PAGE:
Mental Triggers

  • “Sights, smells, and sounds can trigger related thoughts and ideas, making them more top of mind…Triggers are like little environmental reminders for related concepts and ideas.”
  • In mid-1997, the national news media frequently reported on NASA’s Pathfinder mission to Mars. The candy company Mars noticed a pleasant uptick in sales, despite the fact that they hadn’t changed their marketing, pricing, or promotions. “The media attention the planet received acted as a trigger that reminded people of the candy and increased sales.”
  • Similarly, stores selling wine have found they can increase the sale of French wine by playing French music, German wine by playing German music, etc.
  • “Products and ideas also have habitats, or sets of triggers that cause people to think about them. Take hot dogs. Barbecues, summertime, baseball games, and even wiener dogs (dachshunds) are just a few of the triggers that make up the habitat for hot dogs…Most products or ideas have a number of natural triggers…But it’s also possible to grow an idea’s habitat by creating new links to stimuli in the environment.”
  • Marketers often use triggers to make consumers think of other products or ideas. Take this famous example used by an anti-smoking campaign to target Marlboro users…

Bob, I've Got Emphysema

Game Mechanics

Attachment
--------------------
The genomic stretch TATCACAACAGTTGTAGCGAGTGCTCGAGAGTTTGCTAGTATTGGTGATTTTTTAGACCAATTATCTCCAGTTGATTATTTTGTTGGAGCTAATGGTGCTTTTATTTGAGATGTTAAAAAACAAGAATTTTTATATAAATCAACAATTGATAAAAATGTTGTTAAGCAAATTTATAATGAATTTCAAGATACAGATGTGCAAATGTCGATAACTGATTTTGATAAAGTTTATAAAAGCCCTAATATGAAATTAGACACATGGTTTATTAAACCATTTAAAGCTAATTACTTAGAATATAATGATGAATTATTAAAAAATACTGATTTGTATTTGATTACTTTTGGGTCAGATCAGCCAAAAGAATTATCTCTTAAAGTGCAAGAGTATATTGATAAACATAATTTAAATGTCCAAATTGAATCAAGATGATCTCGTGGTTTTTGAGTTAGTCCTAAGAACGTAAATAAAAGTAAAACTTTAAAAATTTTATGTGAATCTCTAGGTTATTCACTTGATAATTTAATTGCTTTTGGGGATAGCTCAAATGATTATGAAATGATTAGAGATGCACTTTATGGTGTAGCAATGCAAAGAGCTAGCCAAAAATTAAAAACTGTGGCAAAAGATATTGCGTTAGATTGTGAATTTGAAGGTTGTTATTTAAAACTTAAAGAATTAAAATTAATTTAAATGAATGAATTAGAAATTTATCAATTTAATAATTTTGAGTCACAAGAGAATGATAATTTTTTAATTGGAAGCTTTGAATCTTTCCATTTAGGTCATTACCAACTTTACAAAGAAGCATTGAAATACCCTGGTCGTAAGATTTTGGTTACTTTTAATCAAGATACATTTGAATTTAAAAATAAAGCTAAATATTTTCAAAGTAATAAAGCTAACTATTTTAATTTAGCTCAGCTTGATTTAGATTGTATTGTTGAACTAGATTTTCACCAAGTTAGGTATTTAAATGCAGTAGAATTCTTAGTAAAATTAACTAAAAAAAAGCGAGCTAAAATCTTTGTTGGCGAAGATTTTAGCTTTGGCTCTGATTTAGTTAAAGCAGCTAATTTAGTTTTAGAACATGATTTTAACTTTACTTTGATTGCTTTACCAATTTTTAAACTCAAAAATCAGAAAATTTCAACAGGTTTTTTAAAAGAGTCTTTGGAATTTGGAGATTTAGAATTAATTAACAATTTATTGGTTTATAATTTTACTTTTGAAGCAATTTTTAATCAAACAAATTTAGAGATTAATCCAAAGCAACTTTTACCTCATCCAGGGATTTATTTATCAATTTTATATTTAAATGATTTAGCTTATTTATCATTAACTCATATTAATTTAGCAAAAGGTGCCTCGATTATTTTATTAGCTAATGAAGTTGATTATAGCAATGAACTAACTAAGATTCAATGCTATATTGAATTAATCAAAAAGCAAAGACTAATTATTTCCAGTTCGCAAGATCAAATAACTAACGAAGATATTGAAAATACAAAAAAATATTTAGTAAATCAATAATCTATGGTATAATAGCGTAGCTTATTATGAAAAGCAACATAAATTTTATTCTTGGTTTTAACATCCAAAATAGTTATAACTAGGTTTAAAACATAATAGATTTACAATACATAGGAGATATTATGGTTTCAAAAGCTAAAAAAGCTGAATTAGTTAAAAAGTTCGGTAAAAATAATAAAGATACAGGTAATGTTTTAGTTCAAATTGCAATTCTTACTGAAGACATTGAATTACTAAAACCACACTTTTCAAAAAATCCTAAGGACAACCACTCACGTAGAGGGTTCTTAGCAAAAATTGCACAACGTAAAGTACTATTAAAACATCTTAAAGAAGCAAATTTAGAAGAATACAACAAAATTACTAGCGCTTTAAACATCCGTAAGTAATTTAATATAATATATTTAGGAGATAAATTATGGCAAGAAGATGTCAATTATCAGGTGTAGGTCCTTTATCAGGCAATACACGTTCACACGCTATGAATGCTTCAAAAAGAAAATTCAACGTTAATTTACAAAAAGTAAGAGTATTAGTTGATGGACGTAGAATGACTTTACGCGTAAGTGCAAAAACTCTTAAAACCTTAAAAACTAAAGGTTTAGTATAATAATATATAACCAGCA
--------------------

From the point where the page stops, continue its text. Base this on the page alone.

• “Game mechanics are the elements of a game, application, or program—including rules and feedback loops—that make them fun and compelling…Good game mechanics keep people engaged, motivated, and always wanting more.”
  • “People don’t just care about how they are doing, they care about their performance in relation to others…And this is how game mechanics boosts word of mouth. People are talking because they want to show off their achievements, but along the way they talk about the brands or domains where they achieved.”
  • “But if a product or idea doesn’t automatically do that, it needs to be ‘gamified.’ Metrics need to be created or recorded that let people see where they stand.” Foursquare does this incredibly well by tracking checkins and awarding “Mayor” status for the most checkins at a given location.

Q’s to Ask Yourself About the Six Ingredients

  • Social Currency: “Does talking about your product or idea make people look good? Can you find the inner remark ability? Leverage game mechanics? Make people feel like insiders?”
  • Triggers: “Consider the context. What cues make people think about your product or idea? How can you grow the habitat and make it come to mind more often?”
  • Emotion: “Focus on feelings. Does talking about your product or idea generate emotion? How can you kindle the fire?”
  • Public: “Does your product or idea advertise itself? Can people see when others are using it? If not, how can you make the private public? Can you create behavioral residue that sticks around even after people use it?”
  • Practical Value: “Does talking about your product or idea help people help others? How can you highlight incredible value, packaging your knowledge and expertise into useful information others will want to disseminate?”
  • Stories: “What is your Trojan Horse? Is your product or idea embedded in a broader narrative that people want to share? Is the story not only viral, but also valuable?”

If you like this book, you may like…
Made to Stick by Chip Heath and Dan Heath
The Tipping Point by Malcolm Gladwell
Thinking, Fast and Slow by Daniel Kahneman

Other notable books by the author:
(None)